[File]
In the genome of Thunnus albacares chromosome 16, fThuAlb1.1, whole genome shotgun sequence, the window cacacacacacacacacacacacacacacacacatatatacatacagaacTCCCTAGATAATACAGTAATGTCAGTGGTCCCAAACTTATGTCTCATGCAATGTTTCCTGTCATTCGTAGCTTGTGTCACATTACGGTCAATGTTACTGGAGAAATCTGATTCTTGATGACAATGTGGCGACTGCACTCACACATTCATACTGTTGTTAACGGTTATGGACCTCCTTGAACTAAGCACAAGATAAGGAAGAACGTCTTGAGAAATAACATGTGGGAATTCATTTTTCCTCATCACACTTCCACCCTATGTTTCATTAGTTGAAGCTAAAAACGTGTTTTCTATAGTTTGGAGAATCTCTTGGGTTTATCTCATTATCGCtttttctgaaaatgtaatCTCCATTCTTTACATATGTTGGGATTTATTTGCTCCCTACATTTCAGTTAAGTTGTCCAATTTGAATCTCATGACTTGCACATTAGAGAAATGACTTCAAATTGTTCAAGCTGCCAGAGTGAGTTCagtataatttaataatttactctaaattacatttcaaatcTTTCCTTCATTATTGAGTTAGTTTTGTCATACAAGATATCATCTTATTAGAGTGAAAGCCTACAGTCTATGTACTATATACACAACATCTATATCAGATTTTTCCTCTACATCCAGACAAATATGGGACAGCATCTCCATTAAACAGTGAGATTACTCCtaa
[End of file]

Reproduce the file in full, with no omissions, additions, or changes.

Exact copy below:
In the genome of Thunnus albacares chromosome 16, fThuAlb1.1, whole genome shotgun sequence, the window cacacacacacacacacacacacacacacacacatatatacatacagaacTCCCTAGATAATACAGTAATGTCAGTGGTCCCAAACTTATGTCTCATGCAATGTTTCCTGTCATTCGTAGCTTGTGTCACATTACGGTCAATGTTACTGGAGAAATCTGATTCTTGATGACAATGTGGCGACTGCACTCACACATTCATACTGTTGTTAACGGTTATGGACCTCCTTGAACTAAGCACAAGATAAGGAAGAACGTCTTGAGAAATAACATGTGGGAATTCATTTTTCCTCATCACACTTCCACCCTATGTTTCATTAGTTGAAGCTAAAAACGTGTTTTCTATAGTTTGGAGAATCTCTTGGGTTTATCTCATTATCGCtttttctgaaaatgtaatCTCCATTCTTTACATATGTTGGGATTTATTTGCTCCCTACATTTCAGTTAAGTTGTCCAATTTGAATCTCATGACTTGCACATTAGAGAAATGACTTCAAATTGTTCAAGCTGCCAGAGTGAGTTCagtataatttaataatttactctaaattacatttcaaatcTTTCCTTCATTATTGAGTTAGTTTTGTCATACAAGATATCATCTTATTAGAGTGAAAGCCTACAGTCTATGTACTATATACACAACATCTATATCAGATTTTTCCTCTACATCCAGACAAATATGGGACAGCATCTCCATTAAACAGTGAGATTACTCCtaa